The most obvious “motorist’s error” is confusion about frequency. In urban transit, frequency is freedom. Frequency is how transit approximates the freedom that’s inherent in your car or bike. Frequency also governs waiting, which is everyone’s least favourite part of using transit. Finally, frequency determines how well lines can fit together into a network, so that you can go anywhere easily, not just to points in one line.
Motorists rarely have to wait long periods before they can go anywhere, as you do on an infrequent transit service, so they often don’t “get” how crucial frequency is, even if they understand it in the abstract. All I can say is: “Imagine a gate at the end of your driveway that opens only once every 30 minutes.” Motorists making transit decisions need to ask themselves if they’re valuing frequency enough. Because once you do, you see transit issues very differently.
You talk a lot about the advantages of building a transit service that runs at all times of the day, as opposed to one that exists primarily to serve the peak hours. What's the main benefit of all-day service?
In a low-density outer suburban area, most people consider transit only for the peak commute into a city, because driving a car is the rational thing to do for most other trips. So they care about peak-only service. There’s nothing wrong with that.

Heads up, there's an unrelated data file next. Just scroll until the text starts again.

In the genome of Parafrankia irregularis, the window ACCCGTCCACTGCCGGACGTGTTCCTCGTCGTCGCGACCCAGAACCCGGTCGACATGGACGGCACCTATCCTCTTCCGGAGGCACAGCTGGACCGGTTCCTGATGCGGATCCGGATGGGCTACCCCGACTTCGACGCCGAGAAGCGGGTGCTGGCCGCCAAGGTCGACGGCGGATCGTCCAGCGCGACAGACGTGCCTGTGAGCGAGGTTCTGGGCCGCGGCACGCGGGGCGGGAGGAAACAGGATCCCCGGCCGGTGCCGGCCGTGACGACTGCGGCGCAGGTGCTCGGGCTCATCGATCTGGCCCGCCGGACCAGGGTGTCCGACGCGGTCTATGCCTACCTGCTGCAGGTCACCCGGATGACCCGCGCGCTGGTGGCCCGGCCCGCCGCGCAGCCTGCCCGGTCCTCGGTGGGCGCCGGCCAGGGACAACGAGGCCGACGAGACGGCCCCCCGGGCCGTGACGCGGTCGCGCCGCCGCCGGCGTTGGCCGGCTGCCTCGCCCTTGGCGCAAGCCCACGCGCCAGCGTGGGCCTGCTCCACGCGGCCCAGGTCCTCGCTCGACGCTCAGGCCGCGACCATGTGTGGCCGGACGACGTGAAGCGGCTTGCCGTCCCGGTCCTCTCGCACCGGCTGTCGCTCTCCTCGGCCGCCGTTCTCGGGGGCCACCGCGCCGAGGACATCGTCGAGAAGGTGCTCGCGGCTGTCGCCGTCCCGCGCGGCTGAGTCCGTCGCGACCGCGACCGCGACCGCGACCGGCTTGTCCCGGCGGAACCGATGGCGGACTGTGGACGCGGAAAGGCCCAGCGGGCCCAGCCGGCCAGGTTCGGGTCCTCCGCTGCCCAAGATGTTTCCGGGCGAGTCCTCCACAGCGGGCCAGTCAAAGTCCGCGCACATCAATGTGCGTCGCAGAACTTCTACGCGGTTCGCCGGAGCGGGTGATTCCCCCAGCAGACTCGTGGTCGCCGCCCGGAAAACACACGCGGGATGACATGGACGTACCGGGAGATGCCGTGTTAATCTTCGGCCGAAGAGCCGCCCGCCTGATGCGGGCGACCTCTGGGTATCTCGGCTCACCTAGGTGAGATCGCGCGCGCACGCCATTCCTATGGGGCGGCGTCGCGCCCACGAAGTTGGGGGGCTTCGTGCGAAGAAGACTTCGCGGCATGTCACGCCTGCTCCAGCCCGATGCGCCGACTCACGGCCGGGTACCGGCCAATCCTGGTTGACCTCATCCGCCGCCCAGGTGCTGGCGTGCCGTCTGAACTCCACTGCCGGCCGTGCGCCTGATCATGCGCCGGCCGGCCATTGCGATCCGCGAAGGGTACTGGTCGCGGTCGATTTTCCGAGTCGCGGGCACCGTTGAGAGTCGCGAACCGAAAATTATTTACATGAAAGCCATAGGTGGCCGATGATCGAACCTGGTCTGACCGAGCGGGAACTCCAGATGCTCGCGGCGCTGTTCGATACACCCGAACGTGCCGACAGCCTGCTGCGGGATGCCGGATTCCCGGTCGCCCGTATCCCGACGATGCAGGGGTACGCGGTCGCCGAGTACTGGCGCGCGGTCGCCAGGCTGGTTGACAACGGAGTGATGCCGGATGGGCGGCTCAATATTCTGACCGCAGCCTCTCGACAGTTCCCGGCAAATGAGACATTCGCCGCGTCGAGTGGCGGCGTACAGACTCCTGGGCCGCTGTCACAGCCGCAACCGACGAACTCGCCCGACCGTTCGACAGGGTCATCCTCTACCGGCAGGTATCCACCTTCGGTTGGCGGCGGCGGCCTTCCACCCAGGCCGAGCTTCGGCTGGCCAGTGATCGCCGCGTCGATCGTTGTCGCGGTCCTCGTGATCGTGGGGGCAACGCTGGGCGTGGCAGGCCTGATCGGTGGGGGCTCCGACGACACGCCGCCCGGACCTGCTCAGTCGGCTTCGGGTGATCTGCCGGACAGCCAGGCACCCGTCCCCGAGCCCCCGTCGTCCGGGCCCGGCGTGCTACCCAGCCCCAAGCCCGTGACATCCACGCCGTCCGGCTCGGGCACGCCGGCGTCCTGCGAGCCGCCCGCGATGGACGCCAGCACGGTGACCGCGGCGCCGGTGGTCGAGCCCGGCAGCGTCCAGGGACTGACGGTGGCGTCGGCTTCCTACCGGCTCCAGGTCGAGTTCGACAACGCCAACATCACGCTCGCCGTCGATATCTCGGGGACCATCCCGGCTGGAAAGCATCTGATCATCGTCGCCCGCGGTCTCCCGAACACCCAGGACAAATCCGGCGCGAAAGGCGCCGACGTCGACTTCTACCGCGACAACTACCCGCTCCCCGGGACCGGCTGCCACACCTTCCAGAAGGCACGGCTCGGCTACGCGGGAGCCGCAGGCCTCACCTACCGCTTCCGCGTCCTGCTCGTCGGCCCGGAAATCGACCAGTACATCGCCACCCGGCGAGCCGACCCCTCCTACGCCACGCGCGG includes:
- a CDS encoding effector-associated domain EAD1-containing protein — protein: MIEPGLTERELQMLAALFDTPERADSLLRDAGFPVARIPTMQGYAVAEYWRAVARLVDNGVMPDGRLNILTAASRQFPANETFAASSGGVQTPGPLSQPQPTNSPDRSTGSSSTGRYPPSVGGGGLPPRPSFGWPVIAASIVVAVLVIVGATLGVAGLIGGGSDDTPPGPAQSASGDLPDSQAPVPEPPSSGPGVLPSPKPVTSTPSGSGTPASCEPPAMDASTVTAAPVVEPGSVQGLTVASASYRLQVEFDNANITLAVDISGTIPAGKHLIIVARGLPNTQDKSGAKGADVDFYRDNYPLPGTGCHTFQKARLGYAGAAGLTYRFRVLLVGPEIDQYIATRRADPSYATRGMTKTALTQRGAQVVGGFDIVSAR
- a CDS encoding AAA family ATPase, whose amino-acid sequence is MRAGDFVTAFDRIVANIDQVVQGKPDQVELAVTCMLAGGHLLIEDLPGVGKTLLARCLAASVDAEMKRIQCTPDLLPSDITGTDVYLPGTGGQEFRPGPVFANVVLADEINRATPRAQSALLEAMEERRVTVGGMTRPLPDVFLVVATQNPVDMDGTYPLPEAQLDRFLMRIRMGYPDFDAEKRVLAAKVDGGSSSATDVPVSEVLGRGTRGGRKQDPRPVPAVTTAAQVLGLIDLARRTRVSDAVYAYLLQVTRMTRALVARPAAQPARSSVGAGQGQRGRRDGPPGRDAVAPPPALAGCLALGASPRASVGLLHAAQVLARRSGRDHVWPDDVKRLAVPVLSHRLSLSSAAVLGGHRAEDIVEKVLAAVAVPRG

But inside denser cities, and anywhere that you want to encourage more sustainable transport choices, transit needs to be there all day, for all of life’s purposes.
Neither of these perspectives is wrong, but they imply utterly different kinds of service. Futile arguments arise when one person has a peak-commute focus while the other has an all-day focus, and they’re not aware that this is the essence of their disagreement. The balance between a peak focus and an all-day focus is one of several questions that arise unavoidably from the geometry of transit, and that communities should be urged to think about.
You also make a convincing case that connections (or transfers) can often reduce travel time and create simpler, more useful networks. How do you get communities and transit riders to buy into a "connections are good" mindset?
Connections are a tough issue. I devote two chapters to them and they probably need their own book. But the geometry of transit presents us with a simple choice. You can accept the need for connections and in return get simplicity, high frequency, and a high degree of personal freedom for the customer. Or you can try to avoid connections by running a few direct services from everywhere to everywhere else. That approach yields low frequency and a network so complicated that nobody dares to explore it outside of the one or two routes they know how to use. One of the chapters is called “Connections or Complexity?” Because that really is the choice.